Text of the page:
The Heyward is a restaurant I have been close to even before its inception since one of the owners, Che Stipanovich, is one of my oldest friends in NYC. Not only did Che and I both began our NYC days in the hospitality industry – working together at a late-90’s lounge – but we are also creatives who share a strong point of view, attention to detail and a solid love of design and food. I have reveled in every last detail in the development of The Heyward and can proudly say that the initial vision is very close to what you see at the Williamsburg restaurant today.
The food scene is currently exploding in Charleston, but 3 years ago Che and his partners Matthew Hechter & Christopher Brandon, of Hudson Clearwater, were far ahead of the curve in concepting The Heyward. They took note of nuances in the heritage of Low Country cuisine to develop The Heyward’s menu. The restaurant was named after South Carolina poet DuBose Heyward.
I was very much inspired by their approach to materials and design. Rather than the good ole standard Brooklyn staple of reclaimed wood, industrial materials like black iron, zinc and bronze were used in abundance. Their harshness was offset with carefully placed curves throughout the space like arched windows and the semi-circle open kitchen, softening the overall aesthetic.The environment is equal parts Southern charm and industrial Williamsburg, with a color palette that takes you to the clapboard houses and gas lamp streets of Charleston and Savannah.
After years of hearing about the development of The Heyward, I finally indulged in the Southern Atlantic food when they opened their doors a few months back. The menu employs local, seasonal ingredients with distinct nods to the Carolinas, Virginia and Savannah. The food blew me away—jumbo shrimp and creamy grits with chorizo and charred Shishito peppers is the star of the show. I suppose you can’t really do Southern food without serving grits: order it, you won’t be sorry. Further exploration of the menu reveals a killer raw bar at a chef’s counter and a locally sourced, ocean-driven play on Southern food.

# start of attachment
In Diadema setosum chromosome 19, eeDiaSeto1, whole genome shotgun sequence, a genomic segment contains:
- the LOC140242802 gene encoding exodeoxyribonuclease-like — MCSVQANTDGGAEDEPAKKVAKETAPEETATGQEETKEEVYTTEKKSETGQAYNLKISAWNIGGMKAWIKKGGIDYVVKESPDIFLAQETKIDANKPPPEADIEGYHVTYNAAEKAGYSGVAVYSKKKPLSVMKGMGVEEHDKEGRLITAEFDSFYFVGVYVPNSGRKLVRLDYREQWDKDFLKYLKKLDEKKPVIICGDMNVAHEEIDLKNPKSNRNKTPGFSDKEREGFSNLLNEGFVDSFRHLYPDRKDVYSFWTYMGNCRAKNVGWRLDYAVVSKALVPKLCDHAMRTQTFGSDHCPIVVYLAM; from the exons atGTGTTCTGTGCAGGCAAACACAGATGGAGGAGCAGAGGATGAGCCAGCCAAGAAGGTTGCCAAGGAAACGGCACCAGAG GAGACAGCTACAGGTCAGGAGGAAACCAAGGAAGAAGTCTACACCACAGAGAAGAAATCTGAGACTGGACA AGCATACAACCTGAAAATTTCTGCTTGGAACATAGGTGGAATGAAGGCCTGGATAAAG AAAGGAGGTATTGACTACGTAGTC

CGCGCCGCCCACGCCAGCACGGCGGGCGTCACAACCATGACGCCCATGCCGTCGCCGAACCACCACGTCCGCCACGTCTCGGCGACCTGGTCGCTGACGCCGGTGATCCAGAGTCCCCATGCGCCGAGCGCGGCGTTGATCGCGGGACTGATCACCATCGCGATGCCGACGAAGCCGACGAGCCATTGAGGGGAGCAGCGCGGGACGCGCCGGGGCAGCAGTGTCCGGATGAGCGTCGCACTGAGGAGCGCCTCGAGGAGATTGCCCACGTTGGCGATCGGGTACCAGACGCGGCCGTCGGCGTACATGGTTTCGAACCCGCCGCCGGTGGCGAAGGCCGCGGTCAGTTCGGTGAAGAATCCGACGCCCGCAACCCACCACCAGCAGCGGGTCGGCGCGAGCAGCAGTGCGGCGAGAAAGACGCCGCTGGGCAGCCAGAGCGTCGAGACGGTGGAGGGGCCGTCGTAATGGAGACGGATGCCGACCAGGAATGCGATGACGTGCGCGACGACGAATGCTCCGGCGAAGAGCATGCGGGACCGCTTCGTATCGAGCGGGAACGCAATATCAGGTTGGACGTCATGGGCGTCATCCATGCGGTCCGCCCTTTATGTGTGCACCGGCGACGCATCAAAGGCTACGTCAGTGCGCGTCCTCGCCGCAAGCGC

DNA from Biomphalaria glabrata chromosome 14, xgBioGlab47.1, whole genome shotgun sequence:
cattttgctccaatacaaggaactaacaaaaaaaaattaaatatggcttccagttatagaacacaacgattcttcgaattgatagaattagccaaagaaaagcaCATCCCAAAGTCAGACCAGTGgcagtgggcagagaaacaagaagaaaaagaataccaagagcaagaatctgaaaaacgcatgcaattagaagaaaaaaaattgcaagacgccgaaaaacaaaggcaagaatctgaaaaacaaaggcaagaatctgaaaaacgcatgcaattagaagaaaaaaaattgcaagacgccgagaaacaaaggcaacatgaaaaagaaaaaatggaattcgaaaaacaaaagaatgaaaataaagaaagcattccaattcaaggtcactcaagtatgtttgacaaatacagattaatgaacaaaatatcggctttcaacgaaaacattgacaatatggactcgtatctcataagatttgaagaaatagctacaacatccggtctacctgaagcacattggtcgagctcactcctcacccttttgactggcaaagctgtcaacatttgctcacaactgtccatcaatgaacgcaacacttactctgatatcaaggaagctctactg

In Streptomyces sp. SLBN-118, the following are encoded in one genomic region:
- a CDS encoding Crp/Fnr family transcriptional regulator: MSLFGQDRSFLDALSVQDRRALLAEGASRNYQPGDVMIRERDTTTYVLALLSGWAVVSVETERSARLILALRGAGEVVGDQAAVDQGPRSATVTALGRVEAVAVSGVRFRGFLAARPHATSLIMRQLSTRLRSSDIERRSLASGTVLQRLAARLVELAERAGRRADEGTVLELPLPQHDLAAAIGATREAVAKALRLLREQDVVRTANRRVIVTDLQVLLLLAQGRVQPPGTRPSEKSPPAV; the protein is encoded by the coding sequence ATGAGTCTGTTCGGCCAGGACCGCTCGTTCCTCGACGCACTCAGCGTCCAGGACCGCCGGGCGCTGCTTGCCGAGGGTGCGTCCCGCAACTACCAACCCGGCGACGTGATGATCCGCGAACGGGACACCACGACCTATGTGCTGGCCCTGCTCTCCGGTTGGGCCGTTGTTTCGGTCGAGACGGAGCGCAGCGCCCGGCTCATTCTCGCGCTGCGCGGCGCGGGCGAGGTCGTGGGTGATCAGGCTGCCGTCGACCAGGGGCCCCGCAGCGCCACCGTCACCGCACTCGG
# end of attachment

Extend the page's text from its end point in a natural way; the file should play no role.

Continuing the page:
This all leads me to the man at the helm of the Heyward kitchen, Chef Derek Orrell. Orrell was the sous chef at Locanda Verde before becoming one of the youngest executive chefs in NYC at The Heyward in April. I met Derek and his wife Britt Maren (with whom I’ve baked a killer chocolate cake) that first night, and was immediately taken aback at his relaxed demeanor, his willingness to chat food with perfect strangers, and well, also by his youthful good looks. I mean this is one beautiful foodie/model couple—I could have swooned all evening long.
Derek exudes such an incredible passion and excitement that you get the sense he is not burned out by this fast-paced industry, rather he is fired-up—no pun intended. He speaks about each ingredient and dish with such zest and precision that you hang on his every word. You can feel his joy as he speaks, and that joy translates to his food, which is complex in flavor, yet simply executed. As we created this brook trout dish together, we went back and forth—I would ask him the usual swoonism questions which always spark the conversation, and he would take me through the culinary steps… to say I was in swoony heaven would be the understatement of the year.
Gosh, I love being in a professional kitchen. Snoop Derek’s recipe below and get yourself to The Heyward stat!